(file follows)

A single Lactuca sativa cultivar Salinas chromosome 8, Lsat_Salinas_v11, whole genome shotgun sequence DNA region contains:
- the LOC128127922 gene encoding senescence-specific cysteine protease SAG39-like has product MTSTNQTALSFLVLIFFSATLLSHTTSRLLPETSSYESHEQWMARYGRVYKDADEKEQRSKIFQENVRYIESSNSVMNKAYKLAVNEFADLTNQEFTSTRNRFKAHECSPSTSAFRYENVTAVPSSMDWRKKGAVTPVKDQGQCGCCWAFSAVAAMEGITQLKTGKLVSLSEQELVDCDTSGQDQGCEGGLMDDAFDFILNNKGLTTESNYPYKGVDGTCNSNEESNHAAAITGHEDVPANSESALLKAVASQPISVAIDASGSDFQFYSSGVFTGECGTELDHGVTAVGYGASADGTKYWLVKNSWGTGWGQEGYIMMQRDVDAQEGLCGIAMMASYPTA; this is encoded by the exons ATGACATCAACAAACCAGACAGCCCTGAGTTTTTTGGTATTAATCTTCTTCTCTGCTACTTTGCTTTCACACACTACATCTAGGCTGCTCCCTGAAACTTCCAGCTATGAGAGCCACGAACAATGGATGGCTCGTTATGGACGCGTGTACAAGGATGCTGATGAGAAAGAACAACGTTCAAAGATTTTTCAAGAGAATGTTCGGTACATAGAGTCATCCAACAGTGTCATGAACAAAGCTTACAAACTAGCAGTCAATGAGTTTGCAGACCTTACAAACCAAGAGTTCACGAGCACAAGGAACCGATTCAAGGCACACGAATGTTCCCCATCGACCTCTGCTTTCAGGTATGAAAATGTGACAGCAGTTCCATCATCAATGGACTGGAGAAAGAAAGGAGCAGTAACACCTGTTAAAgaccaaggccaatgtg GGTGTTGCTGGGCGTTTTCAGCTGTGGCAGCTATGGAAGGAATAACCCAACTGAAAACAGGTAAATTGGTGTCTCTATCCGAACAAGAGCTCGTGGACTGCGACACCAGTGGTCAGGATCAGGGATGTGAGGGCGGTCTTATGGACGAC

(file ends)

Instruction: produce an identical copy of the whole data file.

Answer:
A single Lactuca sativa cultivar Salinas chromosome 8, Lsat_Salinas_v11, whole genome shotgun sequence DNA region contains:
- the LOC128127922 gene encoding senescence-specific cysteine protease SAG39-like has product MTSTNQTALSFLVLIFFSATLLSHTTSRLLPETSSYESHEQWMARYGRVYKDADEKEQRSKIFQENVRYIESSNSVMNKAYKLAVNEFADLTNQEFTSTRNRFKAHECSPSTSAFRYENVTAVPSSMDWRKKGAVTPVKDQGQCGCCWAFSAVAAMEGITQLKTGKLVSLSEQELVDCDTSGQDQGCEGGLMDDAFDFILNNKGLTTESNYPYKGVDGTCNSNEESNHAAAITGHEDVPANSESALLKAVASQPISVAIDASGSDFQFYSSGVFTGECGTELDHGVTAVGYGASADGTKYWLVKNSWGTGWGQEGYIMMQRDVDAQEGLCGIAMMASYPTA; this is encoded by the exons ATGACATCAACAAACCAGACAGCCCTGAGTTTTTTGGTATTAATCTTCTTCTCTGCTACTTTGCTTTCACACACTACATCTAGGCTGCTCCCTGAAACTTCCAGCTATGAGAGCCACGAACAATGGATGGCTCGTTATGGACGCGTGTACAAGGATGCTGATGAGAAAGAACAACGTTCAAAGATTTTTCAAGAGAATGTTCGGTACATAGAGTCATCCAACAGTGTCATGAACAAAGCTTACAAACTAGCAGTCAATGAGTTTGCAGACCTTACAAACCAAGAGTTCACGAGCACAAGGAACCGATTCAAGGCACACGAATGTTCCCCATCGACCTCTGCTTTCAGGTATGAAAATGTGACAGCAGTTCCATCATCAATGGACTGGAGAAAGAAAGGAGCAGTAACACCTGTTAAAgaccaaggccaatgtg GGTGTTGCTGGGCGTTTTCAGCTGTGGCAGCTATGGAAGGAATAACCCAACTGAAAACAGGTAAATTGGTGTCTCTATCCGAACAAGAGCTCGTGGACTGCGACACCAGTGGTCAGGATCAGGGATGTGAGGGCGGTCTTATGGACGAC